skip navigation

Major Sponsors:

MCEER logo


Additional Sponsors:

University Transportation Research Center
Region II
City College

Nelson A. Rockefeller Institute of Government
State University of New York

Conference Program

Tentative Program: 12/5/2007

Tentative Schedule of Panels
Thursday, January 10 Friday, January 11
8:50am - 9:30am Staff Set-up 8:50am - 10:20am Panels 7 and 8
9:30am -10:20am Registration Opens
10:30am - Noon Panels 1 and 2 10:30am - Noon Panels 9 and 10
12:10pm - 1:10pm Lunch: Board of Directors Presentation 12:10pm - 1:10pm Lunch: Demonstrations and Exercises
1:20pm - 2:50pm Panels 3 and 4 1:20pm - 2:50pm Panels 11 and 12
3:00pm - 4:30pm Panels 5 and 6 3:00pm-4:00pm Panel 13: Concluding panel
4:40pm - 5:30pm Interest group meetings

Sessions on Thursday, January 10

Panel 1: [reserved for Thursday morning]  Psychiatric Casualties of Disaster

Convener: University at Buffalo School of Medicine and Life Sciences

Panel 2: Border Security and Identification Systems

Convener: Rockefeller College of Public Affairs and Policy
University at Albany

Lunch: Report by ProtectNY Board, Speech by ProtectNY President or Special Guest

Panel 3, [Reserved for Thursday Afternoon] Bridging the Divide: Academic Institutions & Law Enforcement Agencies

Convener: Stony Brook University

Our nation faces significant challenges posed by terrorism, weapons proliferation, human trafficking, the narcotics trade, and transnational crime. Cybercriminals pose threats to computer networks. Intellectual property under development at university research centers is increasingly at risk. Meeting such threats requires closer ties between the academic and law enforcement communities, two cultures not always perceived to be natural partners. Can these cultures cooperate more effectively? Panelists will suggest ways in which we might begin to meet the challenge and engage in a discussion with audience participation.

Panel 4, Medical Surge Capacity during Disaster

Convener: Emergency Medicine, SUNY Downstate Medical Center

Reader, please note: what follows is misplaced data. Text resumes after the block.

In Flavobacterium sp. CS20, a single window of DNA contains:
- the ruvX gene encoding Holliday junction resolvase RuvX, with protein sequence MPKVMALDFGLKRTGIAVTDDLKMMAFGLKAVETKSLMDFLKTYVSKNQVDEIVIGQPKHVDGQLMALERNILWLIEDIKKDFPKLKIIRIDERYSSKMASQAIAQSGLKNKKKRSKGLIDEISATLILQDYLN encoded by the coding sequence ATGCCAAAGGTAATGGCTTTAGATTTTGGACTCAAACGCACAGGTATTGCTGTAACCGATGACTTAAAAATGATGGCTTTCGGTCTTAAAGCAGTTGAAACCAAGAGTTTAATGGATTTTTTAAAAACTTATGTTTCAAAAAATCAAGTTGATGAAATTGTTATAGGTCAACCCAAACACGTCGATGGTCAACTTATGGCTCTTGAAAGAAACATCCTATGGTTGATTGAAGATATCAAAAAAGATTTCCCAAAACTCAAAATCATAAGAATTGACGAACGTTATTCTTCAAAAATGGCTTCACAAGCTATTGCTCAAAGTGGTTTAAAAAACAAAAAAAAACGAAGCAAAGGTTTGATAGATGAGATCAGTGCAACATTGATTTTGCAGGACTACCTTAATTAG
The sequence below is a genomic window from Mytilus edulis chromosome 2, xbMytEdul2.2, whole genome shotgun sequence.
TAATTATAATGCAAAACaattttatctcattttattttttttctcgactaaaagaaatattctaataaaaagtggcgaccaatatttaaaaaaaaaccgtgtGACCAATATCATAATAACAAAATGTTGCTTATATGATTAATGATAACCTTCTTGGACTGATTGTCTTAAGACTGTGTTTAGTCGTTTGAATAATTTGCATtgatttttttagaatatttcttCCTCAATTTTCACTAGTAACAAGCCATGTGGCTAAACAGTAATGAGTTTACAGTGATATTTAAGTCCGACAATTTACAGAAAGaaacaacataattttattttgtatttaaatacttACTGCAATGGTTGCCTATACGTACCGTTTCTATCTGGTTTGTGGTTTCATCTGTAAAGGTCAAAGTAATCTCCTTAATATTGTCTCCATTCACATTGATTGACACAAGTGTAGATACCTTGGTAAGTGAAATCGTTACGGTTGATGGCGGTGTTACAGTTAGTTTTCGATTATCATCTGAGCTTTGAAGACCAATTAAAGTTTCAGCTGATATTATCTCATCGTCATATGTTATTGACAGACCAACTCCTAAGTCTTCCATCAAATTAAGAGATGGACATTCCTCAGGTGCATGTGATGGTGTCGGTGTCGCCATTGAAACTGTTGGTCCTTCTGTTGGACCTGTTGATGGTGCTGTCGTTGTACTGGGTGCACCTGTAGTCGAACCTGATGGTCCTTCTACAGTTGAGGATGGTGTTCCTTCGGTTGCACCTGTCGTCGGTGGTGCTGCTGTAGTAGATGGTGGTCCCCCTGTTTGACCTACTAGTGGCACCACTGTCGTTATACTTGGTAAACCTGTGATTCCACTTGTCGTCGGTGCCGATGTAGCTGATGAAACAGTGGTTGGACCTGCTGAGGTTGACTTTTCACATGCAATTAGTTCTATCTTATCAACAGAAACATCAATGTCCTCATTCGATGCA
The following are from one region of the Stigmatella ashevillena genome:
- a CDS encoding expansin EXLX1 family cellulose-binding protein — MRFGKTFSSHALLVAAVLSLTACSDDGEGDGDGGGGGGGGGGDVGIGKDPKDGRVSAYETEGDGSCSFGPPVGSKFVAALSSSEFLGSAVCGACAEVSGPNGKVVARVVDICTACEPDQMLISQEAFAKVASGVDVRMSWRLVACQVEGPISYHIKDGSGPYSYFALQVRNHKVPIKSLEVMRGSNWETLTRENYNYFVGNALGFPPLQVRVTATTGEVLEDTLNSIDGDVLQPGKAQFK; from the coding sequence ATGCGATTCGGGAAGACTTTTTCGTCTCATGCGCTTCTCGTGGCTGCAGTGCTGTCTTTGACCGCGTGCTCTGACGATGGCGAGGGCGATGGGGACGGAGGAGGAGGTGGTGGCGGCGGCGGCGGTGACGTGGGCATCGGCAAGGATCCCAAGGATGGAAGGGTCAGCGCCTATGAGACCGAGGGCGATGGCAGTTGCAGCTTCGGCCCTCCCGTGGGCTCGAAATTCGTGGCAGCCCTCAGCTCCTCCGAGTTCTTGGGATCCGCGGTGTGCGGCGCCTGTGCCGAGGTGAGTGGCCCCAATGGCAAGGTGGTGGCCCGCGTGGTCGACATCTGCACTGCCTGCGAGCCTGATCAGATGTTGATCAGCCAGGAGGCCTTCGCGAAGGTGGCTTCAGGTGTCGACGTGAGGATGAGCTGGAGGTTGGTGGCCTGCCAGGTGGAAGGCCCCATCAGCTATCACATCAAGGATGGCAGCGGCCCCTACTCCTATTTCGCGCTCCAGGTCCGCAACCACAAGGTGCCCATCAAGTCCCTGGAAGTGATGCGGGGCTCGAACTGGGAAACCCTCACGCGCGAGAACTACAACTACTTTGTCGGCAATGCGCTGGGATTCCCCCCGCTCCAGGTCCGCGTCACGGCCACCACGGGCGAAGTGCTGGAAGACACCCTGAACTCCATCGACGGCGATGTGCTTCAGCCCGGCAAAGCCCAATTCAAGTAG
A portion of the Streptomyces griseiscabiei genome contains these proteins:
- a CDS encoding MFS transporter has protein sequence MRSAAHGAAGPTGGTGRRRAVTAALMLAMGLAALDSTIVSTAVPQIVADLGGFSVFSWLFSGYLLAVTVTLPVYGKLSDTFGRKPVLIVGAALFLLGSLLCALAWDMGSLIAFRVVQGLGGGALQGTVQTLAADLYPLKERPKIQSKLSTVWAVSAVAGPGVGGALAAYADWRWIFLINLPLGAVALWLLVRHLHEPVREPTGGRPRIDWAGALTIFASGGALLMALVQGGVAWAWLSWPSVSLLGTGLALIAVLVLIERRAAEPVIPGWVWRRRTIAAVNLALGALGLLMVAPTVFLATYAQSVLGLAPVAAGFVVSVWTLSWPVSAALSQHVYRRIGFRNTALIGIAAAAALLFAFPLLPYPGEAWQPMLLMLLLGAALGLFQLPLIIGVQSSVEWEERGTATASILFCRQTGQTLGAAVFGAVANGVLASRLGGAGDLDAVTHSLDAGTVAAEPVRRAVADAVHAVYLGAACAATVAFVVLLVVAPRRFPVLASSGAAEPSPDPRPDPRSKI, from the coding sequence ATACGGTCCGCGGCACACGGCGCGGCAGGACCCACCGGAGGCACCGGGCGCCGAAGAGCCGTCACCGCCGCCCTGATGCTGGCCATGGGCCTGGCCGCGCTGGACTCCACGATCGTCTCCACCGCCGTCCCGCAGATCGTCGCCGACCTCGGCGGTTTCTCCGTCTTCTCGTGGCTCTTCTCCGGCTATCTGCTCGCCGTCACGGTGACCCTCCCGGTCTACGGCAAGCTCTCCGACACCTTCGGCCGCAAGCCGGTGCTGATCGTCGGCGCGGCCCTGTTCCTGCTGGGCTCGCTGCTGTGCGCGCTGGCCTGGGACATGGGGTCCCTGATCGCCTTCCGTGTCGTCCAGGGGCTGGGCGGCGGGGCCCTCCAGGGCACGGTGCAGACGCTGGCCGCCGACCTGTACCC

Panel 5, Education and Training for All-Hazard Events 

Convener: Schenectady County Community College


Panel 6: [Reserved for afternoon, either Thursday or Friday]: Transportation Security in New York

Convener: University at Buffalo

Sessions on Friday, January 11

Panel 7: Ethical and Policy Issues in Disaster Preparedness

Convener: Division of Humanities in Medicine, SUNY Downstate Medical Center

Panel 8: Security Technologies: Prospects, Possibilities, and Problems.

Convener: Farmingdale State College, SUNY

A technological evolution has led to the development of new sensors and systems that are capable of performing many previously unheard of protective functions. This panel will explore the technology, its applications as well as its effects on people, places, and things.

Panel 9: Emergency Logistics

Convener: Rensselaer Polytechnic Institute

Panel 10: Radiation Emergencies: Threat, Response, and Consequences

Convener: Emergency Medicine, SUNY Downstate, Kings County Hospital Center

Presentations and Exercises

Panel 11: Behavioral Approaches to Security

Convener: University at Buffalo, Dept of Communication

Panel 12:  [Reserved for either afternoon] Securing Critical Infrastructures in New York State: Directions for Research and Application

Convener: University at Buffalo

Concluding Session Overview: New York Risks, Threats, and Policy Options/or Urban Terrorism: What's there to be Afraid Of? 

Convener: Stony Brook University

Miscellaneous Proposals--Not Assigned to Any Panel

Healthcare Emergency Preparedness Program, Bureau of Communicable Diseases, NYC Department of Health and Mental Hygiene: “National Incident Management System (NIMS), Practical Solutions for Compliance” [emergency preparedness coordinators working directly in hospitals and/or nationally recognized experts who may be attracted to the conference.  I have currently worked with Yale New Haven’s expert Jonathan Best and representatives from some GNYHA member hospitals.  I may wish to have them speak again in this venue. Office: 212-788-4228, Cell:    917-709-1501]

working on his masters thesis [college unknown] proposes “Preparedness as Recovery: Transforming Current Paradigms in Post- Disaster Redevelopment Planning” Research has shown that after a disaster, emergency or catastrophe, rapid return to normalcy is most beneficial to the long-term recovery of the citizenry.  With the large amount of trauma involved in these incidents, the additional trauma of attempting to alter a survivor’s environment (i.e. community improvement, mitigation, redevelopment, etc.) has been shown to have a negative overall effect – especially on the mental and physical health of survivors.  Catastrophic redevelopment planning  done before the event that is community initiated, approved and enforced can help to overcome the challenges of the recovery phase of the disaster cycle. Member, Protect New York, 178 W. Houston Street, #12, New York, NY, 10014, 562-897-6677